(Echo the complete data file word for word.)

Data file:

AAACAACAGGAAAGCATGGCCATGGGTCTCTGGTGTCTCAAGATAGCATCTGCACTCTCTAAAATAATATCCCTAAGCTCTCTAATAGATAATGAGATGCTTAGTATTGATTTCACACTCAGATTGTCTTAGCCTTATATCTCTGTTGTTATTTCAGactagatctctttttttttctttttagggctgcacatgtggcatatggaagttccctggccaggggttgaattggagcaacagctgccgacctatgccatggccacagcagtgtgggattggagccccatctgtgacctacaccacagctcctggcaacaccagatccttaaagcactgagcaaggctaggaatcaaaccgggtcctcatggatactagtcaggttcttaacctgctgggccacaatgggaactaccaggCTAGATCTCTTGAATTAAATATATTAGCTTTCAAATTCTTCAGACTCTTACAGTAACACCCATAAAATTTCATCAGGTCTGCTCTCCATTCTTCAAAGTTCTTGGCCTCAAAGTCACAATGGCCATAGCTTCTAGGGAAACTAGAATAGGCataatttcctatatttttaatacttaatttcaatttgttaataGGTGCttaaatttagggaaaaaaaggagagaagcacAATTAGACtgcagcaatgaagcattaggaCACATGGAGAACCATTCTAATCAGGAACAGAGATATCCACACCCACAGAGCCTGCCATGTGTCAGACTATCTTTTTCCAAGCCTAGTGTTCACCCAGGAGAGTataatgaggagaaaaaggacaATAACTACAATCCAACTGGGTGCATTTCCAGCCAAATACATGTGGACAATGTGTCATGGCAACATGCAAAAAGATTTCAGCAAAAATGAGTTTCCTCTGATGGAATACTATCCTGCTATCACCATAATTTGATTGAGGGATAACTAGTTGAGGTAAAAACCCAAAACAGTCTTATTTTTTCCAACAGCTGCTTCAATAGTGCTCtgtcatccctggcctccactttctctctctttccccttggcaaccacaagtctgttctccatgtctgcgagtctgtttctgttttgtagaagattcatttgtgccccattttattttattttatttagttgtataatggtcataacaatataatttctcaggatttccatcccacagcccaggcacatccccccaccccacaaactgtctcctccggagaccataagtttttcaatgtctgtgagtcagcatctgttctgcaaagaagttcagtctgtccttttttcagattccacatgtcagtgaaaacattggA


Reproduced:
AAACAACAGGAAAGCATGGCCATGGGTCTCTGGTGTCTCAAGATAGCATCTGCACTCTCTAAAATAATATCCCTAAGCTCTCTAATAGATAATGAGATGCTTAGTATTGATTTCACACTCAGATTGTCTTAGCCTTATATCTCTGTTGTTATTTCAGactagatctctttttttttctttttagggctgcacatgtggcatatggaagttccctggccaggggttgaattggagcaacagctgccgacctatgccatggccacagcagtgtgggattggagccccatctgtgacctacaccacagctcctggcaacaccagatccttaaagcactgagcaaggctaggaatcaaaccgggtcctcatggatactagtcaggttcttaacctgctgggccacaatgggaactaccaggCTAGATCTCTTGAATTAAATATATTAGCTTTCAAATTCTTCAGACTCTTACAGTAACACCCATAAAATTTCATCAGGTCTGCTCTCCATTCTTCAAAGTTCTTGGCCTCAAAGTCACAATGGCCATAGCTTCTAGGGAAACTAGAATAGGCataatttcctatatttttaatacttaatttcaatttgttaataGGTGCttaaatttagggaaaaaaaggagagaagcacAATTAGACtgcagcaatgaagcattaggaCACATGGAGAACCATTCTAATCAGGAACAGAGATATCCACACCCACAGAGCCTGCCATGTGTCAGACTATCTTTTTCCAAGCCTAGTGTTCACCCAGGAGAGTataatgaggagaaaaaggacaATAACTACAATCCAACTGGGTGCATTTCCAGCCAAATACATGTGGACAATGTGTCATGGCAACATGCAAAAAGATTTCAGCAAAAATGAGTTTCCTCTGATGGAATACTATCCTGCTATCACCATAATTTGATTGAGGGATAACTAGTTGAGGTAAAAACCCAAAACAGTCTTATTTTTTCCAACAGCTGCTTCAATAGTGCTCtgtcatccctggcctccactttctctctctttccccttggcaaccacaagtctgttctccatgtctgcgagtctgtttctgttttgtagaagattcatttgtgccccattttattttattttatttagttgtataatggtcataacaatataatttctcaggatttccatcccacagcccaggcacatccccccaccccacaaactgtctcctccggagaccataagtttttcaatgtctgtgagtcagcatctgttctgcaaagaagttcagtctgtccttttttcagattccacatgtcagtgaaaacattggA